UNTITLED 99U51, 1999

Important Australian + International Fine Art
30 April 2014


born 1958
UNTITLED 99U51, 1999

oil on canvas

200.0 x 400.0 cm (diptych)

signed, dated and titled verso: Maguire '99 / Untitled 99U51

Private sale

Galerie Urs Meile, Lucerne, Switzerland
Zurich Insurance, Zurich, Switzerland (label attached verso)


Tim Maguire, Galerie Urs Meile, Lucerne, Switzerland
Summer Exhibition Part I, Martin Browne Contemporary, Sydney, 14 November - 8 December 2013


Murray Cree, L., (ed.), Tim Maguire, Piper Press, Sydney, 2007, pp. 170, 172-173 (illus. pp. 172-173, double page)

Catalogue text

Lustrous berries fill the diptych canvas with their finely illuminated forms, created through the accrual of chromatically separated layers deftly painted by Tim Maguire. The present work is exemplary in showing the way a detailed cluster of berries becomes dramatised in unexpected ways under the artist's direction. Shapes loom and hover with filmic radiance. The solvent-flecked canvas seemingly glows with a perplexing translucence. Maguire states, 'My paintings, as much as they expose themselves, their process and so on, are rather flat, shiny and a bit repellent. The imagery is unnatural ... the flowers might be about nature but they're not really natural.'1

Maguire digitally dissolves his photographic source imagery into separate colour fields that he uses as templates for the painting process. The artist resolved this unusual technique in the 1990s, resulting in distinctive and compelling paintings. Tony Godfrey writes, 'The goal for a serious painter today is to make work that is simultaneously embedded in the tradition of painting while engaging with the contemporary world. This Tim Maguire does. His light is unique in that while seeming so contemporary, so scientific, it draws on and deploys the whole range of light - and our responses to it - in Western art.'2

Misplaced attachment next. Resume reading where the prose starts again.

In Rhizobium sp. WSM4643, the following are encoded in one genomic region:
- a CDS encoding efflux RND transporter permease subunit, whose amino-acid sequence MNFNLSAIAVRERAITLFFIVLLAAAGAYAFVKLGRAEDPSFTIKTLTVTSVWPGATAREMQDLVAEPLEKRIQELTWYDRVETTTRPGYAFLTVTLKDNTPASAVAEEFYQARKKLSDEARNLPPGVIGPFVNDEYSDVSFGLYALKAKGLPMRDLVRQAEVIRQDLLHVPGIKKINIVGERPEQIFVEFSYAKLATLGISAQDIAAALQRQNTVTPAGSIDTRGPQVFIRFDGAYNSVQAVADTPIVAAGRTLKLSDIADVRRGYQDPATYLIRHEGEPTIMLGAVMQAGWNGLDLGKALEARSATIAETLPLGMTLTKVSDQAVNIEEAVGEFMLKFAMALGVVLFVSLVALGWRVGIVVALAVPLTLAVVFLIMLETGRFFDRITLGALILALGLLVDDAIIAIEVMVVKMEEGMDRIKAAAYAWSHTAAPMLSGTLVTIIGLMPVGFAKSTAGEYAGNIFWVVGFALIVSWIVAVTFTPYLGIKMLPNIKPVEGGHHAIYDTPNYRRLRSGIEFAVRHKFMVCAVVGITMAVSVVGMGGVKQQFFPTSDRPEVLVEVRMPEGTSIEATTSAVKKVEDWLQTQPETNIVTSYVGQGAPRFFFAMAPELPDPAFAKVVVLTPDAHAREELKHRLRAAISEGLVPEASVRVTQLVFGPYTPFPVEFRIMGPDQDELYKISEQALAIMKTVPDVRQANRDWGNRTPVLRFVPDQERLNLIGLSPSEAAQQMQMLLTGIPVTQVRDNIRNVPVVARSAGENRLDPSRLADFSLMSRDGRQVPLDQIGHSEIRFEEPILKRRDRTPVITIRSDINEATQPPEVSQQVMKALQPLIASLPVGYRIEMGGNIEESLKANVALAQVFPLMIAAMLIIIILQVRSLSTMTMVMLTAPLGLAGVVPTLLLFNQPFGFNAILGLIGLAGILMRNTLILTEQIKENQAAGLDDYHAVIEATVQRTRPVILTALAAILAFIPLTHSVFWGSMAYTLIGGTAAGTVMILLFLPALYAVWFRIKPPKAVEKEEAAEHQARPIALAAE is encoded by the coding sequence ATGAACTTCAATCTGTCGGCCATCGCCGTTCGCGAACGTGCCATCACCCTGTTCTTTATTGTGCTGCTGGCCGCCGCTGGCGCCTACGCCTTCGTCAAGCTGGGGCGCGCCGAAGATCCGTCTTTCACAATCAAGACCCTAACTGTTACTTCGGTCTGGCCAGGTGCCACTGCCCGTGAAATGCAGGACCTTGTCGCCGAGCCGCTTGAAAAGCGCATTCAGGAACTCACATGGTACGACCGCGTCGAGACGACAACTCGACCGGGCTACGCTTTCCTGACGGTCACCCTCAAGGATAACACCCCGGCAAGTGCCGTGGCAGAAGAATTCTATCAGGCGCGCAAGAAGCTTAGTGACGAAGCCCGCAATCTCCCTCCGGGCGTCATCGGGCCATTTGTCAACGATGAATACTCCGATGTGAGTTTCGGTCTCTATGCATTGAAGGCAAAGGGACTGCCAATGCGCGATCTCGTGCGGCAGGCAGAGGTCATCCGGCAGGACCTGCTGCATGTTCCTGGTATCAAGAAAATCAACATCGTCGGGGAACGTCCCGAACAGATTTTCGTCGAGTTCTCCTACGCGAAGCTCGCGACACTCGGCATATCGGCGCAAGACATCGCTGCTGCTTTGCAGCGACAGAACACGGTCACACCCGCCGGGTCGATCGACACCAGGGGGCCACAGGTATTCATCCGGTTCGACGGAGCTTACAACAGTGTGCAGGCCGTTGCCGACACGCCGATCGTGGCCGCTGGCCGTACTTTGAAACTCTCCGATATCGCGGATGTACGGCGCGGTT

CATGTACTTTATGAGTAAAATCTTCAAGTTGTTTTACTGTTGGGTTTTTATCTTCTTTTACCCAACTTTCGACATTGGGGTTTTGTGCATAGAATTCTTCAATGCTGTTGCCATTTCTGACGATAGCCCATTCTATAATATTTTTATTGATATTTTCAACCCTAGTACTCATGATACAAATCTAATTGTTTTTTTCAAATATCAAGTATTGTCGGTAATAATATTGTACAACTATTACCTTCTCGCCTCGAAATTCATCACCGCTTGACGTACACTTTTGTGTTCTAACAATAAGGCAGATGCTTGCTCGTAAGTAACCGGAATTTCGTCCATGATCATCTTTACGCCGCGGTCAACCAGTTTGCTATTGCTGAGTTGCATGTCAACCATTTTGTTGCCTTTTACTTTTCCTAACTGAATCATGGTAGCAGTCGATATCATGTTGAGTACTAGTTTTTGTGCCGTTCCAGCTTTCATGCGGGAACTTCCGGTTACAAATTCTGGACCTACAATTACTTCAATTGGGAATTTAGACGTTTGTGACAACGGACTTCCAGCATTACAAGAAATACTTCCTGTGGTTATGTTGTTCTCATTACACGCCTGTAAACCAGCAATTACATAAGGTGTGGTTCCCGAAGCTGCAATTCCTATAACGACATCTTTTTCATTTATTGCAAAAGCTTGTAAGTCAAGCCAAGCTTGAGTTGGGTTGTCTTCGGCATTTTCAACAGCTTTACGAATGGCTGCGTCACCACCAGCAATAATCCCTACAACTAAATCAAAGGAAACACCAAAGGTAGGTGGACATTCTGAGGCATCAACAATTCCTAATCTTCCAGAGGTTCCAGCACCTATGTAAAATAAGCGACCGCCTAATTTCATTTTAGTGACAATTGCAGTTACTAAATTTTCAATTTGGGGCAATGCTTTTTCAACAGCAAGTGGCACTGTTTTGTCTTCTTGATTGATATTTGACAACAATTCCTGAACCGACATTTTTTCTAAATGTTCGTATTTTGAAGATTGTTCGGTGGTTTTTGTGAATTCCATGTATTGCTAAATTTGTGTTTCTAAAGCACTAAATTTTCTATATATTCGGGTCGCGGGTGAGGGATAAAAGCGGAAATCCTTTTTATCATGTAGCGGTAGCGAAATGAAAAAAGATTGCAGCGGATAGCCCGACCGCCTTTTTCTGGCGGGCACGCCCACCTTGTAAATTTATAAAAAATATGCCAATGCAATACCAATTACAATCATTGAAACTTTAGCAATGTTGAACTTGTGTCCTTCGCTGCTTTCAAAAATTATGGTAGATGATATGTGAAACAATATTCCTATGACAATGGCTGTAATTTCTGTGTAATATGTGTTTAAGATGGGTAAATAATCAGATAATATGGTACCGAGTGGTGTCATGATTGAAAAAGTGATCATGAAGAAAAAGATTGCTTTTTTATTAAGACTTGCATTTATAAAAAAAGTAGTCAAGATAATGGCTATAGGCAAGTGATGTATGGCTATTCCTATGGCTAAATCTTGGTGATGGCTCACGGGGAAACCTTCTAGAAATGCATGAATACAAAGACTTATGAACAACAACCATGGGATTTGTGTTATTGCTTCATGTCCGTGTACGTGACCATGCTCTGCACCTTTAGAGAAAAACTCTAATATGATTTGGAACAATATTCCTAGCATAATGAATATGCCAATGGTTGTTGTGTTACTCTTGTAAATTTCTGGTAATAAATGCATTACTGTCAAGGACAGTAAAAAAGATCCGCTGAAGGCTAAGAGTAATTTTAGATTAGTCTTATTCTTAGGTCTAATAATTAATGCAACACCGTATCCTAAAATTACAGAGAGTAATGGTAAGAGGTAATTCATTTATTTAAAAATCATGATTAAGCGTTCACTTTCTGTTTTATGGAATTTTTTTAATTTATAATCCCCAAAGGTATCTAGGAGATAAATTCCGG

The berries, appearing like the apparition of sunspots across a photograph, are both instantly recognisable yet removed from their fleshy actuality. The almost erotic nature of Maguire's botanical close ups stems from this tantalising aspect; the paintings in both their making and realised state pivot around ideas of desire and distillation. Maguire has received international recognition for his original approach in representing traditional motifs and his work is found in important public and private collections including the National Gallery of Australia, Canberra, Art Gallery of New South Wales,Sydney, and National Gallery of Victoria, Melbourne. Maguire was awarded the Dobell Prize for Drawing in 1989 and the Moet & Chandon Australian Art Fellowship in 1993.

1. Murray Cree, L. (ed.), Tim Maguire, Piper Press, Sydney, 2007, p. 134
2. Godfrey, T., 'Light, Skin and Beauty' in Murray Cree, L., (ed.), Tim Maguire, Piper Press, Sydney, 2007, p. 28


Tim Maguire is represented by Martin Browne Contemporary, Sydney and Tolarno Galleries, Melbourne